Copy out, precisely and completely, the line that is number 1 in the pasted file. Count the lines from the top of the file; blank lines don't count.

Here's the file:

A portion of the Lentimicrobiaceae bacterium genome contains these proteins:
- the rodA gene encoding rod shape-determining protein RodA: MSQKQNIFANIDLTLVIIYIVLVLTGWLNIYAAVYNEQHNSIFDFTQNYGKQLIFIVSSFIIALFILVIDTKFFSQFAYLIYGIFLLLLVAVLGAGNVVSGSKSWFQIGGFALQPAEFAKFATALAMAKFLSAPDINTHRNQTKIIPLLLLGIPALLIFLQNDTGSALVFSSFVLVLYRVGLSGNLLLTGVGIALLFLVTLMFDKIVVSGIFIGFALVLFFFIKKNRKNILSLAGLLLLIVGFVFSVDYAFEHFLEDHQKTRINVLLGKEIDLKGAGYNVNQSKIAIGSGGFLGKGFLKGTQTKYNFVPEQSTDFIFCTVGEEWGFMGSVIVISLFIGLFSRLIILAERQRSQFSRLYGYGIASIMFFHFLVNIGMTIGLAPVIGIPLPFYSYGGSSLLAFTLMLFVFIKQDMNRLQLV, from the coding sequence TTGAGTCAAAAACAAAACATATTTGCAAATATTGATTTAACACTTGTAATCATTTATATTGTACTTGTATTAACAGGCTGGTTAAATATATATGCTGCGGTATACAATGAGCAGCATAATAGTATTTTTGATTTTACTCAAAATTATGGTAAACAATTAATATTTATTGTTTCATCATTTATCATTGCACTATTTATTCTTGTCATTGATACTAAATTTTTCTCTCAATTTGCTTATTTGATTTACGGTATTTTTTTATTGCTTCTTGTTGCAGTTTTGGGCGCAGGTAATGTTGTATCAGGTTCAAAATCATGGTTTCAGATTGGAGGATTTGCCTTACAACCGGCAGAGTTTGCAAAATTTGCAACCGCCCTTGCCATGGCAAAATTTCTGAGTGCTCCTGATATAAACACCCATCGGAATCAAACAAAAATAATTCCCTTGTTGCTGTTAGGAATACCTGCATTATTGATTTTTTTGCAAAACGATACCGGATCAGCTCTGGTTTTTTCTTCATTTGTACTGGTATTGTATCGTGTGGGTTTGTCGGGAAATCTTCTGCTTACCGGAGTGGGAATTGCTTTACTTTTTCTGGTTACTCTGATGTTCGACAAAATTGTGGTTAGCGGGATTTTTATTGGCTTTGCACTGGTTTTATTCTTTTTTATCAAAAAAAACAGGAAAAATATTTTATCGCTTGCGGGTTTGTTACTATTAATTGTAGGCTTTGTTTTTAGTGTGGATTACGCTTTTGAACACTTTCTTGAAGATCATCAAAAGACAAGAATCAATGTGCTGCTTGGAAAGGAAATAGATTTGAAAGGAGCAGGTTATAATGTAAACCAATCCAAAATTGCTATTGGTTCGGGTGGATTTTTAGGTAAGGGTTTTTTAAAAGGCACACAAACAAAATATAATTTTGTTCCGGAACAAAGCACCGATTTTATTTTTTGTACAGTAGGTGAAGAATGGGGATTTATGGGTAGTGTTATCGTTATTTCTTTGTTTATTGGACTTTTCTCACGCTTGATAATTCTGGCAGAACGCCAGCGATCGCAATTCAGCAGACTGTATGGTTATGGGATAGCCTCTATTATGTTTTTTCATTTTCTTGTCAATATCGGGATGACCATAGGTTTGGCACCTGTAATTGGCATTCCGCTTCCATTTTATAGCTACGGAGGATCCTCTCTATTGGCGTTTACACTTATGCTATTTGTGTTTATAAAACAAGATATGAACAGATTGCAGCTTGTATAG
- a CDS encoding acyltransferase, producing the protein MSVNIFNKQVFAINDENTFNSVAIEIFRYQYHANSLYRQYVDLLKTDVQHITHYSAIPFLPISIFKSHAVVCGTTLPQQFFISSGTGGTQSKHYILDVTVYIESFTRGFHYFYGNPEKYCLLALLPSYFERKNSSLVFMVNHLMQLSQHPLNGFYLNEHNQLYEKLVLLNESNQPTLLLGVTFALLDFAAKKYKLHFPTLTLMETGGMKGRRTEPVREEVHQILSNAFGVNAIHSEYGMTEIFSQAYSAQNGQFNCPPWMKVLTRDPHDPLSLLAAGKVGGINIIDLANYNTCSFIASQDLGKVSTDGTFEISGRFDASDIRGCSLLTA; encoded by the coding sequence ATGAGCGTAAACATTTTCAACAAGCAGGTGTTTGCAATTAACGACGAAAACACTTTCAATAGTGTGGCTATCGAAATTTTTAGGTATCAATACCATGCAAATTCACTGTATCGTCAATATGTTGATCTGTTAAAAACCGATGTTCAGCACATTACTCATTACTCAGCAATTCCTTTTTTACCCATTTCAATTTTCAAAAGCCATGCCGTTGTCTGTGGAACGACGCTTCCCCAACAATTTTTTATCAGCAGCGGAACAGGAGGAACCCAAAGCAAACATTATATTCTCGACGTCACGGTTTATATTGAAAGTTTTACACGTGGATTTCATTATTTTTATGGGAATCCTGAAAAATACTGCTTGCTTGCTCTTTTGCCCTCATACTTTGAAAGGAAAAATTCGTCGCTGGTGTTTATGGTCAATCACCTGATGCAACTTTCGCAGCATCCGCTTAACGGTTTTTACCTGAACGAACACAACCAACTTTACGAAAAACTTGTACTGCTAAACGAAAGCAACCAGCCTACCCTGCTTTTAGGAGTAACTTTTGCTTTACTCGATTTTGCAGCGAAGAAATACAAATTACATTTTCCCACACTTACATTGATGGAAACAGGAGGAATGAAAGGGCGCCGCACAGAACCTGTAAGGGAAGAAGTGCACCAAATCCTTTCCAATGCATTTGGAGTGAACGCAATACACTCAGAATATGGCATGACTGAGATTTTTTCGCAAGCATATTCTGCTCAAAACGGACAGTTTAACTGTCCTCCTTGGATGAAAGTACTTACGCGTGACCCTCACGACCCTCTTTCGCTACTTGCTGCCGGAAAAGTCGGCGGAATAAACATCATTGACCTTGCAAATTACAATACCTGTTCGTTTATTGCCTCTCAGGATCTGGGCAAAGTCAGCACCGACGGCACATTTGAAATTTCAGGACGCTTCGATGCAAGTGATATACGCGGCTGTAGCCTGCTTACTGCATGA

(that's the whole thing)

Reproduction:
A portion of the Lentimicrobiaceae bacterium genome contains these proteins: